"Montserrat Field"

"Montserrat Field," an oil-on-canvas diptych by Molly Herman, is among the works to be seen in "Lady Painters: Inspired by Joan Mitchell." Visitors can trace Mitchell's influences from artist to artist. Courtesy of Molly Herman/Second Street Gallery.

Marion Strobel Mitchell, a lyric poet and co-editor of Poetry magazine, was referred to as a “lady poet” by detractors who minimized a woman’s place in her discipline. That’s why her daughter, Joan Mitchell — an Abstract Expressionist painter who became a leading postwar American artist — jokingly referred to herself in kind as a “lady painter.”

“It was a little joke she had,” Kristen Chiacchia said. It was the origin of the title that author Patricia Albers chose for her 2011 biography of the respected America painter, and Chiacchia selected it for the new exhibition opening Friday at Second Street Gallery.

Visitors who attend “Lady Painters: Inspired by Joan Mitchell,” which opens with a reception in the contemporary art space from 5:30 to 7:30 p.m. Friday, will see the lasting impact of Mitchell’s assertive colors and abstract vision, and see how it inspired what Chiacchia calls “women just having fantastic careers.” What they won’t see are soft saturations of stereotypically ladylike pastels.

“It’s interesting: in a lot of the works we have in the exhibition, the colors are what would be called ‘masculine,’” said Chiacchia, Second Street Gallery’s executive director and chief curator. “There are bold blues and reds, and bold brushstrokes. I think that kind of adds to the playfulness.”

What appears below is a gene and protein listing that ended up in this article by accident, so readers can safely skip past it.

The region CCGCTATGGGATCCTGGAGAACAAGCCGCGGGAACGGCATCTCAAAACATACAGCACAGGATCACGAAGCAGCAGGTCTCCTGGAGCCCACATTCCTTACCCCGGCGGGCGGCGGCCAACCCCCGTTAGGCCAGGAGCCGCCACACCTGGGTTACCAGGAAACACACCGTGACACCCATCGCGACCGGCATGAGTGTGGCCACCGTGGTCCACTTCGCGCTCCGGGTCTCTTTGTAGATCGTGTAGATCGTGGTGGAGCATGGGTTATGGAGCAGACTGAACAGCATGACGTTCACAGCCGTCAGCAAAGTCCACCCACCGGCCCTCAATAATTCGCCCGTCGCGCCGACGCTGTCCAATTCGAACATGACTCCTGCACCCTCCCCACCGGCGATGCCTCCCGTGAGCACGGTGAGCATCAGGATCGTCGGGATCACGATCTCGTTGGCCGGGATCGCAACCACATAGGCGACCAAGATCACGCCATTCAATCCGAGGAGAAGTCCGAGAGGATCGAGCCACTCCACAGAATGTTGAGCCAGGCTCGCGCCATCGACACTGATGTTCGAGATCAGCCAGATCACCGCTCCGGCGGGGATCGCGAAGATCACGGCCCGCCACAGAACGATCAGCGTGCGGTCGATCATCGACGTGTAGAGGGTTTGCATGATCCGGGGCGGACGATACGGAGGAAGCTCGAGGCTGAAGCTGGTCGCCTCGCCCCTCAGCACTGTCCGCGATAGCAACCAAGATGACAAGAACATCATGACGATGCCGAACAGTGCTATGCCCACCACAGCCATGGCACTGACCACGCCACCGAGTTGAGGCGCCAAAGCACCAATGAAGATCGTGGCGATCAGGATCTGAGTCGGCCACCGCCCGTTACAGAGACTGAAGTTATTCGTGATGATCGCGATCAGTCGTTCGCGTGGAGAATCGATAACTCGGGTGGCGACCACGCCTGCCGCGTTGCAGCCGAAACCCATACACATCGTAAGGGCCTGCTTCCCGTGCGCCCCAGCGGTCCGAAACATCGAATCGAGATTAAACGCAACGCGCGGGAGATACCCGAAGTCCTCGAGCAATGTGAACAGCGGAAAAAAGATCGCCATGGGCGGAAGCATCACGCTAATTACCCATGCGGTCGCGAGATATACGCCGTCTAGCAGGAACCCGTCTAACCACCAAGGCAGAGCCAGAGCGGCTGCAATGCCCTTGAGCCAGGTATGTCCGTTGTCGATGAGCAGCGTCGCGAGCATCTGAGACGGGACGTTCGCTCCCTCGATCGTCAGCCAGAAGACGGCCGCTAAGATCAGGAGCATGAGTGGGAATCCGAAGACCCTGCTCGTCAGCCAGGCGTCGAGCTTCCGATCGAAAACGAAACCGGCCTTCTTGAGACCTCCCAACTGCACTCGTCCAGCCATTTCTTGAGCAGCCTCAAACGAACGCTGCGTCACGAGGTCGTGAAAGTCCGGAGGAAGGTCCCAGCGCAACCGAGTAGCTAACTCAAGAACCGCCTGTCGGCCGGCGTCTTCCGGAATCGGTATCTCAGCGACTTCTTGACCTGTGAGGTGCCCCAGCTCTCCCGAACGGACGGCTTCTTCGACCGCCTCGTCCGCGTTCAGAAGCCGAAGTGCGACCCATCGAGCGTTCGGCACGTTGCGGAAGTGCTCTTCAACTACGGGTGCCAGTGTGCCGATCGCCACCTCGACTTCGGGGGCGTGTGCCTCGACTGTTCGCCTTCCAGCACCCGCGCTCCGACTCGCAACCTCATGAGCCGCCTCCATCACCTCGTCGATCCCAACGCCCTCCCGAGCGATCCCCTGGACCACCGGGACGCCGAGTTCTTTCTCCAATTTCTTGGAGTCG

Works by artists Isabelle Abbot, Karen Blair, Janet Bruce, Molly Herman and Priscilla Long Whitlock fill the walls of Second Street’s Main Gallery, along with examples of Mitchell’s art.

“It was my goal to include at least one work by Joan Mitchell,” Chiacchia said. She ended up securing not one work for the exhibition, but two — thanks to a local museum.

Mitchell’s untitled works, both from 1957 — a 20- by 35-inch oil on canvas and a 26- by 20-inch watercolor and graphite work on paper — were loaned to the exhibition by The Fralin Museum of Art at the University of Virginia. The works, from the Alan Groh-Buzz Miller Collection, were bequests from Buzz Miller and are from the Fralin's permanent collection.

“To my knowledge, it’s the first time The Fralin has loaned work to Second Street Gallery during its 45-year existence,” Chiacchia said. She called the works “significant.”

For Mitchell, 1957 was an important year. The first major article on her work, by Irving Sandler, appeared in ARTnews that autumn, and two of her paintings were included in “Artists of the New School: Second Generation,” an important group show at New York’s Jewish Museum.

Chiacchia came to Second Street Gallery from Edward Tyler Nahem Fine Art in New York, where she served as gallery director. She fondly remembers presenting a 2015 exhibition of Mitchell’s work.

“Joan Mitchell is one of the most important abstractionists of the period, and one of the most important artists,” she said.

Artists participating in “Lady Painters” will speak at 6:30 p.m. Friday, during the opening reception. The exhibition is made possible in part by The FUNd at CACF, Les Yeux du Monde Gallery and The Fralin Museum of Art at UVa. To learn more, visit secondstreetgallery.org or call (434) 977-7284.

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Jane Dunlap Sathe is the features editor for The Daily Progress. Contact her at (434) 978-7249 or jsathe@dailyprogress.com

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